03/04/16 Belgium to Ban Fur Farming
Waiting for the decision of the Flemish Minister of Animal Welfare which would allow for a country-wide ban
- A ban has already been introduced in the other two regions, and a recent investigation also revealed the appalling conditions
The Fur Free Alliance (FFA), an international coalition of animal protection organisations has addressed a letter to Ben Weyts, the Flemish Minister of Animal Welfare, urging him to support the attitude of Belgian citizens and adopt a ban on fur farming.
According to one survey, 86% of Belgians said they believe that fur farming should not be allowed, regardless of the circumstances.
Joh Vinding, chairman of the FFA coalition, said: "Belgium is one of the European countries with the highest level of support for a ban on fur farming. A recent series of bans issued in the Walloon Region and the Brussels shows that Belgium is taking steps to reflect the public moral attitude of its citizens. I hope Flanders will follow the example and stand up for animal welfare by introducing an immediate ban on fur farming."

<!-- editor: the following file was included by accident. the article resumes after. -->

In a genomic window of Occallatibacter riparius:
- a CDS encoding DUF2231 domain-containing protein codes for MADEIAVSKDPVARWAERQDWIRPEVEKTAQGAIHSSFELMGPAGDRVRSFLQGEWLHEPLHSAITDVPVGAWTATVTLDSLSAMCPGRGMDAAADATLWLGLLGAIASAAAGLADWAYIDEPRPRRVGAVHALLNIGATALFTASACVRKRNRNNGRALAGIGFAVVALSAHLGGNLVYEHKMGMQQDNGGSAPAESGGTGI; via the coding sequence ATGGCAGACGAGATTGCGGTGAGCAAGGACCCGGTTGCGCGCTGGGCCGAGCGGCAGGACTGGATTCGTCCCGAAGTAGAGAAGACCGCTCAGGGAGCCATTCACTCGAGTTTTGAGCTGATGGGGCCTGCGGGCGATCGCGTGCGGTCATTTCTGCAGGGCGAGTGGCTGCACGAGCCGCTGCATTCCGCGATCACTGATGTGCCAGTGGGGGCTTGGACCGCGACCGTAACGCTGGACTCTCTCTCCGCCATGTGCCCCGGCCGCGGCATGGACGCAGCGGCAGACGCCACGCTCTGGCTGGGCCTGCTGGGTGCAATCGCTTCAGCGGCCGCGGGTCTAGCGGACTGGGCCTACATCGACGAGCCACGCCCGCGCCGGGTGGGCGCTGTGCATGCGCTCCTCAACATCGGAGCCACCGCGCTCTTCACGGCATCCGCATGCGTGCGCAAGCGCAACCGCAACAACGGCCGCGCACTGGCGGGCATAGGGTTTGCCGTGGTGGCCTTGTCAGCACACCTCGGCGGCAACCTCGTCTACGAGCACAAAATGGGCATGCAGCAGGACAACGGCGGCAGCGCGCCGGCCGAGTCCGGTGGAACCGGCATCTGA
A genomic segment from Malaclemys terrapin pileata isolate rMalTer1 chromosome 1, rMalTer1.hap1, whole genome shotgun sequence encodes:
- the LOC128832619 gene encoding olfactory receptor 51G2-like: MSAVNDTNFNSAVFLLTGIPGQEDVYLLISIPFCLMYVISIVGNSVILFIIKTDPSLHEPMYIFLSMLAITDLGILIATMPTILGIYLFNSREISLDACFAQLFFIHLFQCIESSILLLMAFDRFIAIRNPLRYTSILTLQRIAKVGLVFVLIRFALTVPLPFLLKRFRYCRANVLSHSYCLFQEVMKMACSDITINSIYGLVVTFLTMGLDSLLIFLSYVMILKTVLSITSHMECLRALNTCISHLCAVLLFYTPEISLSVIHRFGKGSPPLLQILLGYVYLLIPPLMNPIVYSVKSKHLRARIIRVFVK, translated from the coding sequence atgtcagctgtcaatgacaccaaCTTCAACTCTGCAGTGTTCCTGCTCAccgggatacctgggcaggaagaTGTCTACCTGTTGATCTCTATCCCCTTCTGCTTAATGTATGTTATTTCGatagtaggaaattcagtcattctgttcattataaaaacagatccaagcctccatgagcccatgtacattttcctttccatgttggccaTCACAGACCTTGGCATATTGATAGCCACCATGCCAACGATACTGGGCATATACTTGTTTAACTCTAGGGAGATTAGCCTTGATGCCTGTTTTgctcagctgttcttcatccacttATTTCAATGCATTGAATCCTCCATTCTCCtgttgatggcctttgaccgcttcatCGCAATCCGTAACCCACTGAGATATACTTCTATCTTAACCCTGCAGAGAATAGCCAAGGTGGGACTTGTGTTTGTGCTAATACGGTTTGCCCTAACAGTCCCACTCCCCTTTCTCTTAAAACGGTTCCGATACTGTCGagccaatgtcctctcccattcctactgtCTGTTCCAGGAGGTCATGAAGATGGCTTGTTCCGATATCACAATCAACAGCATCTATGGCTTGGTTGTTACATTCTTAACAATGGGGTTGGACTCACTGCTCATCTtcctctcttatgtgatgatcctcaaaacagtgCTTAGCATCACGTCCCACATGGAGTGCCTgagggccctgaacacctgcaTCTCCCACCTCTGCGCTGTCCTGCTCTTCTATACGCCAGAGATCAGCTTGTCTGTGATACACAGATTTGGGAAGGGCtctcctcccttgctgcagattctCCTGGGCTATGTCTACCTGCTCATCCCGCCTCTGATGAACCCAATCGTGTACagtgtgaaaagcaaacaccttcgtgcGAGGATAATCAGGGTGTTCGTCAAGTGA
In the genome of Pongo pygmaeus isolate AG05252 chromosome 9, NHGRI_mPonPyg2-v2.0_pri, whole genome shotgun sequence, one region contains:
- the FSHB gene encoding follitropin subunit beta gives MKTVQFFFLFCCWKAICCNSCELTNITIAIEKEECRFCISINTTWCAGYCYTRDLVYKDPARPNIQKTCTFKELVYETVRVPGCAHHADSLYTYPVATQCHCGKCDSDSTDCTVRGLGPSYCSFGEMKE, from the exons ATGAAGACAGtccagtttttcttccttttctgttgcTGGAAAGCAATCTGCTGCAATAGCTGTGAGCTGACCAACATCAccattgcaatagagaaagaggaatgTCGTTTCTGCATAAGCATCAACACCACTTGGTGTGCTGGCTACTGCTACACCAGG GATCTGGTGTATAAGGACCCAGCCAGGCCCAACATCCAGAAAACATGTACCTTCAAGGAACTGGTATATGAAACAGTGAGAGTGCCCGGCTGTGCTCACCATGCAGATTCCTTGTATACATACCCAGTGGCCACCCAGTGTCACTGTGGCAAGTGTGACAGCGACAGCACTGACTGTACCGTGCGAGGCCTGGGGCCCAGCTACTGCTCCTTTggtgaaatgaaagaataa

In Flanders, secretly filmed scenes of neglected and injured martens on one farm in Langemark were recently made public, which again bears witness to the fact that animals in captivity experience stress, suffering, and fear.
Nadine Lucas, spokeswoman for the Animals Rights organization, said that a petition was launched demanding that the farm be closed, and an appeal was made to the public prosecutor's office.
This recent case of animal abuse will certainly contribute to a faster ban on fur farming in Flanders. If this were to happen, Belgium would therefore join countries such as the United Kingdom, Austria, Slovenia, Croatia, Macedonia, Northern Ireland, and many others that have already introduced this praiseworthy provision indispensible for the protection of animals.
The Belgian example and that of other European countries shows the absurdity of the initiative to exempt chinchillas from the Croatian ban on fur farming, which are the only animals bred for fur in Croatia. In addition, only one fifth of breeders still practice the activity, and the ban was supported by more than 70 percent of Croatian citizens, the major political parties and the Government.